Re: Who is Nathaniel Rich?
Question: Who is Nathaniel Rich?
Nathaniel Rich: I’m from New York City, Manhattan, mid-town. I grew up near the United Nations. And how has it shaped me? I think it’s given me an urban sensibility, if you can say such a thing, which means that I feel really disoriented and uncomfortable in the countryside and much more comfortable in cities. And I would rather go to a second or third-tier New York City than wander out in the wilderness for a long time because then I would get scared.I’m one of those city people that is comforted by the sounds of the city, like ambulances and car alarms, people screaming- crazy people screaming in the middle of the night; and I- I do love- I- I actually do love going-- I spent a-- I went to sleep-away camp in Maine and I- that was really an idyllic time for me. So- but I tend to go back and forth between both extremes. Right now I’m in a city mode for the time being.Well, I think it makes me pretty scattered often when I’m in the city- when I- in- in New York, and when I- when I’m- I’m constantly moving around and- and doing things it’s a lot more difficult to find time to think and concentrate and have any kind of sustained thought. So ideally I guess I’d like to go live back in- live between the city and country, but I- I never have really done that. I- I sometimes went to friends’ country houses, but when I was growing up- but I never had one. But I guess it makes me pretty scared and have a bad memory and prone to speaking inarticulately- be the main contributions, I think- the city life.I love living in Brooklyn and most of my friends are there, and it- there’s a sense of neighborhood. I live in Cobble Hill and you see people on the street that you recognize and don’t talk to ‘cause that would be weird, but- that you recognize them. And it’s- it has a- I- I really like feeling- being part of a neighborhood with some history. And- and the part of New York where I’m from in mid-town has been totally torn up and- and- and mixed ab- around, and- and the people who live there are people who weren’t there when I was there-- when I grew up there, and the buildings have totally changed the level of magnitude. I- where- when I grew up there was a lot of buildings like- in the neighborhood I live in now- three, four-story buildings- and now there are 90-story residential apartment buildings. And it’s- it’s not a friendly place, and I feel like- much more comfortable in- in Brooklyn.
Recorded On: 3/17/08
A city kid.
Swiss researchers identify new dangers of modern cocaine.
- Cocaine cut with anti-worming adulterant levamisole may cause brain damage.
- Levamisole can thin out the prefrontal cortex and affect cognitive skills.
- Government health programs should encourage testing of cocaine for purity.
Civil discourse has fallen to an all time low.
The question that the American populace needs to ask itself now is: how do we fix it?
Discursive fundamentals need to be taught to preserve free expression
In their findings the authors state:
upholding First Amendment ideals.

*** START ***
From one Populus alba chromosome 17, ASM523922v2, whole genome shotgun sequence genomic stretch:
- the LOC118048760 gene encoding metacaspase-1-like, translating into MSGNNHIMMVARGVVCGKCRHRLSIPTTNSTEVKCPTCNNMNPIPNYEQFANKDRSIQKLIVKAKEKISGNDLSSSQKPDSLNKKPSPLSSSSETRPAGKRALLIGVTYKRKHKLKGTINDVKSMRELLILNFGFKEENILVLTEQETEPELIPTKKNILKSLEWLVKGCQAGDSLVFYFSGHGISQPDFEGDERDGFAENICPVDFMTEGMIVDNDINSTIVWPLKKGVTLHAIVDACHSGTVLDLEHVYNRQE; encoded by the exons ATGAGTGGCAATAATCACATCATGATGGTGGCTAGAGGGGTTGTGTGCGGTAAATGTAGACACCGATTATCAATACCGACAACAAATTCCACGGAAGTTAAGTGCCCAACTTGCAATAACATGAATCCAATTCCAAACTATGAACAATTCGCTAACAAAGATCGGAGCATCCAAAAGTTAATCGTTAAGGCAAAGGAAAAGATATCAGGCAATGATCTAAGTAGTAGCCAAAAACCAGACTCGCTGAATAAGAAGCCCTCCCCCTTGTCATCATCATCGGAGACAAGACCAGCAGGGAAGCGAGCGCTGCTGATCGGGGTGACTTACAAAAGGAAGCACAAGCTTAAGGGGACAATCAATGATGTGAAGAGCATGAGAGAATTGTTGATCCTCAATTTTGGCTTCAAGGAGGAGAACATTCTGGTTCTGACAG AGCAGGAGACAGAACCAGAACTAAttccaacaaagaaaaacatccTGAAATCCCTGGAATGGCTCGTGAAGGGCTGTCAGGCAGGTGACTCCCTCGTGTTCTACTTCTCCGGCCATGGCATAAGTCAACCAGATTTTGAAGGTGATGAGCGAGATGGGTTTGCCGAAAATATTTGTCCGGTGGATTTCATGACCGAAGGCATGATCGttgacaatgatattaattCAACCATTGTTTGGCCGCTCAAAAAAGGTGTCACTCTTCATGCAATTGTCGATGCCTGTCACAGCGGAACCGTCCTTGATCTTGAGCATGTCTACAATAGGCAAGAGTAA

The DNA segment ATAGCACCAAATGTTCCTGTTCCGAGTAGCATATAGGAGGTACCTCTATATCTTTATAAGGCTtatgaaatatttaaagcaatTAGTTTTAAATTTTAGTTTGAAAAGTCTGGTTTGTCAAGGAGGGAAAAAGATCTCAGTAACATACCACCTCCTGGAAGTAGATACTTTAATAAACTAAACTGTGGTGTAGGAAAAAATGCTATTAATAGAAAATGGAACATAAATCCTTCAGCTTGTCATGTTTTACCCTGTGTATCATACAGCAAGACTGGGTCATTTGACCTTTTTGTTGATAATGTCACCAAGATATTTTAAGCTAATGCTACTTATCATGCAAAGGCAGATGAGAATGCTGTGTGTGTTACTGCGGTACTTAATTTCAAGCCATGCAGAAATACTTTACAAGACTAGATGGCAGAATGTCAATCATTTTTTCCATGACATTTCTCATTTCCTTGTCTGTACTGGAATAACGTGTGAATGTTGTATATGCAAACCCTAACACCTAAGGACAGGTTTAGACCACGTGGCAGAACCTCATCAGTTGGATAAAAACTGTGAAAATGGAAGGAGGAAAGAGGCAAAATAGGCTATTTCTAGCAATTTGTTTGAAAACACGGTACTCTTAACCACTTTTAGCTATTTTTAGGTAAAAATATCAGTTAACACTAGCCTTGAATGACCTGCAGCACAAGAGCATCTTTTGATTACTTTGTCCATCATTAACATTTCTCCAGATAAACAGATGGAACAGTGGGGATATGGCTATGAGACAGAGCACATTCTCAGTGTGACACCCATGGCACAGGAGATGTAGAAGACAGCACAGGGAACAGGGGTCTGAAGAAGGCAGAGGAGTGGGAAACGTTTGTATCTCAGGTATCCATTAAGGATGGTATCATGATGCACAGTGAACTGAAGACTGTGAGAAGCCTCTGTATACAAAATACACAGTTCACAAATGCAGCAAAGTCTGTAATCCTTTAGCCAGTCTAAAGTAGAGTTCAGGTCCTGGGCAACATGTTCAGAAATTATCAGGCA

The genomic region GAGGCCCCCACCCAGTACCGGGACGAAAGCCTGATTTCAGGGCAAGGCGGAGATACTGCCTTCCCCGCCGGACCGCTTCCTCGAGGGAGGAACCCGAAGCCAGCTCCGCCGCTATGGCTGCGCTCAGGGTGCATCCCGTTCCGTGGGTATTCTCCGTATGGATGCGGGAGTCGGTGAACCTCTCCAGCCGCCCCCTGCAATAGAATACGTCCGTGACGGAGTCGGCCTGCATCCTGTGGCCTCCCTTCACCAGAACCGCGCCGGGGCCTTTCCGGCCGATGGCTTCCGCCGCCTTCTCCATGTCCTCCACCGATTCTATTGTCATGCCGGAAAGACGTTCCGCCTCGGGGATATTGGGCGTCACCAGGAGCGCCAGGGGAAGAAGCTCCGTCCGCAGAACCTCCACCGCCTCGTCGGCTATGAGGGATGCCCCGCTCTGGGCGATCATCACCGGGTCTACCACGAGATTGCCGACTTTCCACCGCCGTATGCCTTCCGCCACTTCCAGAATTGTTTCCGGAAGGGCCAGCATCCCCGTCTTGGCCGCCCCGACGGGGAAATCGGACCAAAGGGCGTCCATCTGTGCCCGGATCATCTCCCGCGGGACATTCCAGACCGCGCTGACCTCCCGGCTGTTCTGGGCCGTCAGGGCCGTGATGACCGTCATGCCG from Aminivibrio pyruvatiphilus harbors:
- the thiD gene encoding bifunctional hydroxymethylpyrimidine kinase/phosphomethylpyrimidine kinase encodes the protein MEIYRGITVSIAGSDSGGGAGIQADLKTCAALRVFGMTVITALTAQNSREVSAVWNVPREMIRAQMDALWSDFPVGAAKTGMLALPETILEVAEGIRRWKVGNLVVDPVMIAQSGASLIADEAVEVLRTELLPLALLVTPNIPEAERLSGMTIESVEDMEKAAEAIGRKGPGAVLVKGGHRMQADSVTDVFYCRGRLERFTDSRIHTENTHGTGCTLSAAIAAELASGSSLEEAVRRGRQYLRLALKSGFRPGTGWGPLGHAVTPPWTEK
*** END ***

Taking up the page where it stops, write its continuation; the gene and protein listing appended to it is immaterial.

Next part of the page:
Talking politics at Thanksgiving dinner
- Progressive Activists: younger, highly engaged, secular, cosmopolitan, angry.
- Traditional Liberals: older, retired, open to compromise, rational, cautious.
- Passive Liberals: unhappy, insecure, distrustful, disillusioned.
- Politically Disengaged: young, low income, distrustful, detached, patriotic, conspiratorial
- Moderates: engaged, civic-minded, middle-of-the-road, pessimistic, Protestant.
- Traditional Conservatives: religious, middle class, patriotic, moralistic.
- Devoted Conservatives: white, retired, highly engaged, uncompromising,
It's interesting to note the authors found that:
"Tribe membership shows strong reliability in predicting views across different political topics."
Here are some statistics on differing viewpoints according to political party:
- 51% of staunch liberals say it's "morally acceptable" to punch Nazis.
- 53% of Republicans favor stripping U.S. citizenship from people who burn the American flag.
- 65% of Republicans say NFL players should be fired if they refuse to stand for the anthem.
- 58% of Democrats say employers should punish employees for offensive Facebook posts.
- 47% of Republicans favor bans on building new mosques.
Here are some guidelines for civic discourse that might come in handy:
- Practice inclusion and listen to who you're speaking to.
Civic discourse in the divisive age
dangerously tribal, fueled by a culture of outrage and taking offense. For the combatants,
the other side can no longer be tolerated, and no price is too high to defeat them.
These tensions are poisoning personal relationships, consuming our politics and
putting our democracy in peril.
Once a country has become tribalized, debates about contested issues from
immigration and trade to economic management, climate change and national security,
become shaped by larger tribal identities. Policy debate gives way to tribal conflicts.
Polarization and tribalism are self-reinforcing and will likely continue to accelerate.
The work of rebuilding our fragmented society needs to start now. It extends from
re-connecting people across the lines of division in local communities all the way to
building a renewed sense of national identity: a bigger story of us."
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